This matter remains before the courts and we will provide updates when we can.

The final theme from submitted questions that I’ll address upfront relates to the fall in the share price over recent months. We’ve had a number of questions asking what we’re doing about the decline in shareholder value reflected in the lower share price.

We acknowledge the substantial fall in the Qantas share price since July – albeit we’ve seen an uptick this week.

It’s important to also look at the global context and some of the factors that have been weighing on our stock.

Globally, airlines shares have fallen between 20 and 30 per cent over recent months as oil prices have risen to recent highs.

Acknowledging the importance of affordable travel in an environment where fares are already elevated, we made the decision to absorb most of the cost from higher fuel prices in the first half, which is likely to total up to $250 million.

However, with sustained high fuel prices and a weaker Australian dollar, last month we increased fares by an average of 3.5 per cent to recover some of this higher cost.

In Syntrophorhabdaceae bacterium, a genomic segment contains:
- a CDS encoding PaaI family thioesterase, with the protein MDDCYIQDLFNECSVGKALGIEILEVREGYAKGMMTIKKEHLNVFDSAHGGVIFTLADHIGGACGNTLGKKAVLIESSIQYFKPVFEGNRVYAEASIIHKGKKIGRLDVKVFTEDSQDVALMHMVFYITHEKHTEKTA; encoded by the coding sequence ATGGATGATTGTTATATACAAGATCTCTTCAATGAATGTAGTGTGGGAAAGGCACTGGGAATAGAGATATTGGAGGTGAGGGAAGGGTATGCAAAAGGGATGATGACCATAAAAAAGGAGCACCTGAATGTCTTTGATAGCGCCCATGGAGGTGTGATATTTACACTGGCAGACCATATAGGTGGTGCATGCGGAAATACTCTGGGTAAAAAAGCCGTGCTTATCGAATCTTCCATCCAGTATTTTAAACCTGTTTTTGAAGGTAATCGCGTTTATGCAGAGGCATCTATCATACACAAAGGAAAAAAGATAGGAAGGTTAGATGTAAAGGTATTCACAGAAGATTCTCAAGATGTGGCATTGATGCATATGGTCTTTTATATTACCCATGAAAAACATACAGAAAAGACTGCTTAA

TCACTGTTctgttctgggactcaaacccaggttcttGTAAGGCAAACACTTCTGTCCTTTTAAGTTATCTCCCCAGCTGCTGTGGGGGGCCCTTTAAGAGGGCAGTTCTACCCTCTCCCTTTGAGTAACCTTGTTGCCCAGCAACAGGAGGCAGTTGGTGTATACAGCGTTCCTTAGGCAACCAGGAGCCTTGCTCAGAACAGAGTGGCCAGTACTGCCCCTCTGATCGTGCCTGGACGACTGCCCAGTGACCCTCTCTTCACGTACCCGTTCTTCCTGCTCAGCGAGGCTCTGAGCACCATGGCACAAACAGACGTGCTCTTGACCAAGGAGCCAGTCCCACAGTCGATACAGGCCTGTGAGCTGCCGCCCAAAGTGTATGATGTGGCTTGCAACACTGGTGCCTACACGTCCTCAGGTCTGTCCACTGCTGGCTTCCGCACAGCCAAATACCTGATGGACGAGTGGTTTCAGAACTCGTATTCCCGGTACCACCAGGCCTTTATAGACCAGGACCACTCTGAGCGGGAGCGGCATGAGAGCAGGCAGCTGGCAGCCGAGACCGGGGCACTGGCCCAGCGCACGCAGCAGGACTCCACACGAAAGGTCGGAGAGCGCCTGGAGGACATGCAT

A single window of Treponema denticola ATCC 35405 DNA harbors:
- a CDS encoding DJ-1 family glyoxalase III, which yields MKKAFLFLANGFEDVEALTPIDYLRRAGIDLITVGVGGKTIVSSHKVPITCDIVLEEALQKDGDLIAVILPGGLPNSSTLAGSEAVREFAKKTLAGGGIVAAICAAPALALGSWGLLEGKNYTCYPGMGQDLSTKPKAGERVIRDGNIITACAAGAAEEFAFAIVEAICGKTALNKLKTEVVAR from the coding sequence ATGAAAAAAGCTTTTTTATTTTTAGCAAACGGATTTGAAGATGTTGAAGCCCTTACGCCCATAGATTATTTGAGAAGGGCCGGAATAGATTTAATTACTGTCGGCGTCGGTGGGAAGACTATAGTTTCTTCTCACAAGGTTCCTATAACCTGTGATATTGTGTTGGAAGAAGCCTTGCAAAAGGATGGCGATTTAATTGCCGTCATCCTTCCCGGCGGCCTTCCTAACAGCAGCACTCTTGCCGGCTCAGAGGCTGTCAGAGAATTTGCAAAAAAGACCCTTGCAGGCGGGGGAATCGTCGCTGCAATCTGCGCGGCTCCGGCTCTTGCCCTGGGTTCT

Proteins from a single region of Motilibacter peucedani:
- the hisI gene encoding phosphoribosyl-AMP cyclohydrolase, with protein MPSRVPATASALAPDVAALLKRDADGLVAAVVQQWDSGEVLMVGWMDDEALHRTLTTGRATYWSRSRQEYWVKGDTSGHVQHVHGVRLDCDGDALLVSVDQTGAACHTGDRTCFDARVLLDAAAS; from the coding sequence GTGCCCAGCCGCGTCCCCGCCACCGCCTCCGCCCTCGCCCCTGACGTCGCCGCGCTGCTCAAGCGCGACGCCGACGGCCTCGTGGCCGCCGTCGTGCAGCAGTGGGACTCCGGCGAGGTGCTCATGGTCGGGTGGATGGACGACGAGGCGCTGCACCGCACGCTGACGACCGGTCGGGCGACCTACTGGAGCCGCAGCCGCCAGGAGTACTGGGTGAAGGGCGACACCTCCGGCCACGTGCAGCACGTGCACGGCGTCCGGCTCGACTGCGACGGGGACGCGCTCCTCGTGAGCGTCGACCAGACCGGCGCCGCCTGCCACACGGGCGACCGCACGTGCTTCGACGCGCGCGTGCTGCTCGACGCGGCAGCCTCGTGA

We firmly believe in the fundamentals of this business as we outlined at our investor day in May.

This includes strong dual brands in the domestic market, a transformed international business with incremental earnings from Project Sunrise and an ambitious growth plan in our Qantas Loyalty business.

The balance sheet is in a strong position and we have approximately $10 billion in liquidity sources. We continue to return funds to shareholders with our buyback over 40 per cent complete.

We know we have work to do to as we restore trust with customers and investors, and progress through the resolution of the ACCC allegations and compensation for the ground handling outsourcing.

I’m very confident that Vanessa and her new management team are focused on delivering for all stakeholders, including shareholders, and the fundamentals of this business will be better reflected in the share price.